We should eat more fish.
So we did.
And I told you that the Orballo Albariño is a great wine to have around and pop anytime.
We did and we did.
Food: Greek-style sea bass and marinated tomatoes with a white bean and baby garlic purée, watercress and parsley with bread and butter
Whole Foods Chilean sea bass stuffed with garlic, lemon, thyme sprigs, salt and pepper and pan-seared to a golden brown. Great fish flavor, better than expected. Not cheap ($22) but it has an oiliness and fleshy quality that stands up to bigger flavors, better than tilapia or something of that ilk. We should eat more fish.
Marinated tomatoes done in olive oil, vinegar, chili, oregano, minced onion and salt and pepper. The tomatoes informed the wine pairing. With a white fish flavored a little more aggressively and tomatoes, we went back and forth, settling on something with a bigger acidity and more rough and tumble. We're glad we did but the fish and tomato combo turned out to be a bit more versatile than we originally thought. Could have gone in a bunch of directions and been fine (except maybe a sweet riesling).
A very recent Mark Bittman recipe from the New York Times.
Mrs. Ney bought some baby garlic scapes. Originally, she was going with a sort of potato salad but switched up to a white bean and baby garlic purée (another very recent New York Times recipe) to serve under the fish. Charred garlic scapes, cannellini beans, olive oil, lemon juice, coarse sea salt and pepper thrown in the food processor. Turned out to be the thing that made the meal. A bite of fish, purée and tomato was flat-out delicious. We should eat more fish.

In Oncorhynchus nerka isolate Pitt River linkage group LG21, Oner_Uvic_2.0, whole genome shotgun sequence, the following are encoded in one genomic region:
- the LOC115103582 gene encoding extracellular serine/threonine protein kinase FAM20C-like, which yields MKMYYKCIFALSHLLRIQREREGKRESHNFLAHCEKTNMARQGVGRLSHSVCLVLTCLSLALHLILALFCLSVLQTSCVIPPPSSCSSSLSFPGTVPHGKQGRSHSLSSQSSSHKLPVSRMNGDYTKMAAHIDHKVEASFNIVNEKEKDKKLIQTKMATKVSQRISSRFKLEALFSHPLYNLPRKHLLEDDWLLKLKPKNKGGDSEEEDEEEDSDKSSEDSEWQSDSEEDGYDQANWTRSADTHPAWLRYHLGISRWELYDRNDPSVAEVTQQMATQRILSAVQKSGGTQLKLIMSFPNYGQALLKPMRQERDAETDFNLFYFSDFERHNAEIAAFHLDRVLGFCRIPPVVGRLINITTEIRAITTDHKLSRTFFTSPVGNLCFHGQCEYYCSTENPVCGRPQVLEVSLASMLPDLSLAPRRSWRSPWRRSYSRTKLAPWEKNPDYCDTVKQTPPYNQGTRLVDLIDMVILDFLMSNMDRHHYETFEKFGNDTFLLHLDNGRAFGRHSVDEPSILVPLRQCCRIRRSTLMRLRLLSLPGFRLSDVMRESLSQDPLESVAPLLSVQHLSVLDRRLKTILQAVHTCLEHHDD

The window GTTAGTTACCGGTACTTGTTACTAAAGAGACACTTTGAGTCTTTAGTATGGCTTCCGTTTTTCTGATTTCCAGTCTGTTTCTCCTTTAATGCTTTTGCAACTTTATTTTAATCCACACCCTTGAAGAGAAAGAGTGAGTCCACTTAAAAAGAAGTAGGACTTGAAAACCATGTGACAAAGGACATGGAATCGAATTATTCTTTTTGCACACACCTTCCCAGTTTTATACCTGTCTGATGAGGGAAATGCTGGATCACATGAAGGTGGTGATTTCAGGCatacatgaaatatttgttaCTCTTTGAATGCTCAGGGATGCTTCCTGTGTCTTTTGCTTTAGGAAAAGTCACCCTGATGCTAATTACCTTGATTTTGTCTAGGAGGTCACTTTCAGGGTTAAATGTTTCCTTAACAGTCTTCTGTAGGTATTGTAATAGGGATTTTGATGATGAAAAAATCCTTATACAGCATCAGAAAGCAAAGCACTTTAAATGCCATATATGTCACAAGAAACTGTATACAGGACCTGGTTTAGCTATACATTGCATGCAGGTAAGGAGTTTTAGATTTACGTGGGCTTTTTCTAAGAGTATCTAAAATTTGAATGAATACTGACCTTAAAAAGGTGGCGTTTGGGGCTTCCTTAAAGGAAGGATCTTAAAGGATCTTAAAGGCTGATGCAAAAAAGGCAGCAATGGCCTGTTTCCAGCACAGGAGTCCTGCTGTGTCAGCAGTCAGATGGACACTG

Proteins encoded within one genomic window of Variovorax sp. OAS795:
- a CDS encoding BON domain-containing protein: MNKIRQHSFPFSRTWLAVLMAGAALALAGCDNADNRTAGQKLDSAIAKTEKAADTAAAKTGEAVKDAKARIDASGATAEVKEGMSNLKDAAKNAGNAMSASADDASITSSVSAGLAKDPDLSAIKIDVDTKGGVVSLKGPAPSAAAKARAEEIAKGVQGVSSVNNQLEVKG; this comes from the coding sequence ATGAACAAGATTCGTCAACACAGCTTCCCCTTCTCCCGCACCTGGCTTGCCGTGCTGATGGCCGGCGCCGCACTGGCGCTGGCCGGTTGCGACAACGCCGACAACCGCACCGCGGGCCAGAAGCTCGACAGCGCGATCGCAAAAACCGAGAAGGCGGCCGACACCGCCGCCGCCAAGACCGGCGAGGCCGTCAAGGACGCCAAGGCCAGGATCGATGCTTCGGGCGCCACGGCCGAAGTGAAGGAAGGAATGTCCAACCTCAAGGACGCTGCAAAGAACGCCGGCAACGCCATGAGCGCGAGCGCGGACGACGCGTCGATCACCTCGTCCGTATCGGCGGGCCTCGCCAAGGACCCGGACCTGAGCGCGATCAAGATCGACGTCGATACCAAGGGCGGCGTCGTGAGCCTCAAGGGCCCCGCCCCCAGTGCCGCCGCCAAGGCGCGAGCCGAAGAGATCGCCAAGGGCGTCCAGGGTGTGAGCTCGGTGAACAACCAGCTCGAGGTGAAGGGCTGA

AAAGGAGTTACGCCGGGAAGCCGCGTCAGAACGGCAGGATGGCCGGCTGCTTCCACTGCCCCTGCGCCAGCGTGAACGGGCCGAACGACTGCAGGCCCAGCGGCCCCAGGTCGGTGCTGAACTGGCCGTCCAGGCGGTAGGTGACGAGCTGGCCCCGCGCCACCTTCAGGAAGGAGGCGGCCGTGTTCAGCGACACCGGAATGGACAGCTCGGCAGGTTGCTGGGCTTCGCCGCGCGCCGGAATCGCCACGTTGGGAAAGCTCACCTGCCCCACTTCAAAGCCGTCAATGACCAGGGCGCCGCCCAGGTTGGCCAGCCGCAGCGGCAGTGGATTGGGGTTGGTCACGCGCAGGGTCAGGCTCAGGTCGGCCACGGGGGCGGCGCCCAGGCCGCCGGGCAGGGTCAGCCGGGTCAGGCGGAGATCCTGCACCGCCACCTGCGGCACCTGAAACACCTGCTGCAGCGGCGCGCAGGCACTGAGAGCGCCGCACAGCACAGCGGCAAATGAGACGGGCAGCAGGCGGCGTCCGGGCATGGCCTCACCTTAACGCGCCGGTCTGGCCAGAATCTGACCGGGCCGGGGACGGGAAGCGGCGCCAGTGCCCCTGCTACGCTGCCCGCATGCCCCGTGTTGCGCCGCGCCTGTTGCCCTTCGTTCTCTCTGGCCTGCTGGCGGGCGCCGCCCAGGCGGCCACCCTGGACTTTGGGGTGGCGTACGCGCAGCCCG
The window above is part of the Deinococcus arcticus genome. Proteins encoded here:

A watercress and parsley salad that tasted like geraniums, weeds and menthol Red Man had a baby. In a good way. Maybe too much on the plate but good stuff.
It was a meal that will make us eat more fish. Even this exact recipe.
Wine: 2008 Orballo Albariño Rías Baixas ($18 - WDC)
Showed the same as three months ago.
Nice minerals with tons of lemon rind and big, big acidity. Not a simple wine. Some depth here with maybe a pear core (and a little canned pineapple juice) hiding underneath with something like a creamy almond. Not fine minerals here either. More like Mrs. Ney's description of the roots sitting on a big, sulfurous rock. It's exactly what we like about albariño. Big, bold and a little raw with a few surprises along the way.
Estate-bottled, which is relatively rare for Rías Baixas, worth the few extra dollars and our favorite albariño right now.
Pairing: 90 Surprisingly, it was the garlic and not the tomatoes that brought the pairing goodness
With a fish-purée-tomato bite, the wine showed beautifully, mostly by remaining to be itself and offering a lift and cleansing of the food in the mouth and down the throat.
But with a bigger bite of the garlic purée, the top coat of lemon rind was stripped away, revealing more on that pear and canned pineapple juice core with tons of minerals while maintaining its acidity. I like the overt lemon quality in this one, but with it gone, the Orballo became even more intriguing, offering some previously unseen finesse.
We could have had a rosé of sangiovese, which might have been interesting. We thought about a more oily wine like a Jurançon which, upon reflection, might have been iffy.
In the end, bringing a ton of acidity was essential. But that's about it. This meal seemed to be more versatile than we originally thought.
But when we eat more fish, which we should, it's going to be tough to not drink Orballo with it.
It's that good.